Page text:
Why is my skin so sensitive?
Understanding the reason behind your skin sensitivity is another crucial factor in building a successful anti-aging regimen for your skin. Very often it is related to extreme dehydration and the skin barrier function. Make sure that the serums and moisturizers you use are balanced with both humectants (for example, glycerin, propylene glycol, and seaweed extracts) that attract water and emollients (for example, squalene and cholesterol) to create a layer that traps moisture. Without emollients to seal the moisture, it can evaporate and leave your skin drier than before.
The skin barrier consists of dead skin cells that are linked by the lipid matrix, comprised of cholesterol, fatty acid and ceramides. Mimicking these ingredients in your moisturizer will help reinforce the skin barrier function and balance out collagen-stimulating and exfoliating actives.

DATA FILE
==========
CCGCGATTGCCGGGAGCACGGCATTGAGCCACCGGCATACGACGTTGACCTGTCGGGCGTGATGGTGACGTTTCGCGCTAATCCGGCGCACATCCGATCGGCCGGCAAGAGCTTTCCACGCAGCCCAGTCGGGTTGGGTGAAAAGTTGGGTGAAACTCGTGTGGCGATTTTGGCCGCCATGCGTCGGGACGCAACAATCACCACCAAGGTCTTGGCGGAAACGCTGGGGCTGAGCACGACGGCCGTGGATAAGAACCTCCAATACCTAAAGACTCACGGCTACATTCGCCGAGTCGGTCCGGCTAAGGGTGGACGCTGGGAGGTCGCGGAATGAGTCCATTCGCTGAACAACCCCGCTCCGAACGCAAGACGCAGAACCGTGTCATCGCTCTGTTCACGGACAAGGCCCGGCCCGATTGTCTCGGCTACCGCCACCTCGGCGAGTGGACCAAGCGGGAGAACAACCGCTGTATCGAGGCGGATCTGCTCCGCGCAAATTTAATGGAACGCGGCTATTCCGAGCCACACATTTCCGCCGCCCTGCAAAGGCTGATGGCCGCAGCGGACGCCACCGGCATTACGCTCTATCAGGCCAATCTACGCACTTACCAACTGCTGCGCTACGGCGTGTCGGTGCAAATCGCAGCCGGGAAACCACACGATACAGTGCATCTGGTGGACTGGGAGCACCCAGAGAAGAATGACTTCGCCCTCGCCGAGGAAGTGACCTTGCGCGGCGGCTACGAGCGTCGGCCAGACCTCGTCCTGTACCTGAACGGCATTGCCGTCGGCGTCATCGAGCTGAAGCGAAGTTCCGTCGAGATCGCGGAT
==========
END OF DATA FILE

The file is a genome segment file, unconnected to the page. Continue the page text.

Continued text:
Skincare science has evolved. At Regelica, we believe that you don’t need to compromise your skin barrier to get anti-aging results. We leverage innovations in botanical research to replace irritating ingredients with alternatives that are effective and gentle to your skin.
Bakuchiol + Niacinamide Anti-Aging Cream contains a potent 0.5% concentration of Bakuchiol that has shown to be just as effective as retinol in stimulating collagen production but with less irritation and no photosensitivity.
Mandelic + Edelweiss renewal Serum uses the gentlest AHA at 8% concentration that works synergistically with Edelweiss extract that is more powerful and more tolerable than vitamin C.
We are also working on a gentle cleanser in which drying SLS and sulfates will be replaced by coconut-derived cleansing agents that remove all impurities without stripping your skin of natural oils and damaging the microbiome.